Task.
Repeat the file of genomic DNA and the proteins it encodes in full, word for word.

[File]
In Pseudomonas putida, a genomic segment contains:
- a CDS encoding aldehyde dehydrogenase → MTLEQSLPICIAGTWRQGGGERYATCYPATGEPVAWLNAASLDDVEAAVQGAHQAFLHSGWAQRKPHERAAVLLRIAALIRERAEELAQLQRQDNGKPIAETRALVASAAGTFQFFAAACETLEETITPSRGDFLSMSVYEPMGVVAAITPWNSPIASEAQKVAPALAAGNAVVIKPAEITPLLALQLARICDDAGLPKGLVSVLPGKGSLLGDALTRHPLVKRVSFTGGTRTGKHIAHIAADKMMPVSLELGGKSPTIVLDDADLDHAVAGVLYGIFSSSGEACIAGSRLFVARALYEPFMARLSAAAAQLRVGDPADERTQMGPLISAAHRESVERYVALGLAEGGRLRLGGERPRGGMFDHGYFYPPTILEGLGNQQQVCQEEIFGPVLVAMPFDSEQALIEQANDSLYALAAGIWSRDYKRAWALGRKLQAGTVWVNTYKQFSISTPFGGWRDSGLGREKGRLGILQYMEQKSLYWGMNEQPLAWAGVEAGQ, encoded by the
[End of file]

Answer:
In Pseudomonas putida, a genomic segment contains:
- a CDS encoding aldehyde dehydrogenase → MTLEQSLPICIAGTWRQGGGERYATCYPATGEPVAWLNAASLDDVEAAVQGAHQAFLHSGWAQRKPHERAAVLLRIAALIRERAEELAQLQRQDNGKPIAETRALVASAAGTFQFFAAACETLEETITPSRGDFLSMSVYEPMGVVAAITPWNSPIASEAQKVAPALAAGNAVVIKPAEITPLLALQLARICDDAGLPKGLVSVLPGKGSLLGDALTRHPLVKRVSFTGGTRTGKHIAHIAADKMMPVSLELGGKSPTIVLDDADLDHAVAGVLYGIFSSSGEACIAGSRLFVARALYEPFMARLSAAAAQLRVGDPADERTQMGPLISAAHRESVERYVALGLAEGGRLRLGGERPRGGMFDHGYFYPPTILEGLGNQQQVCQEEIFGPVLVAMPFDSEQALIEQANDSLYALAAGIWSRDYKRAWALGRKLQAGTVWVNTYKQFSISTPFGGWRDSGLGREKGRLGILQYMEQKSLYWGMNEQPLAWAGVEAGQ, encoded by the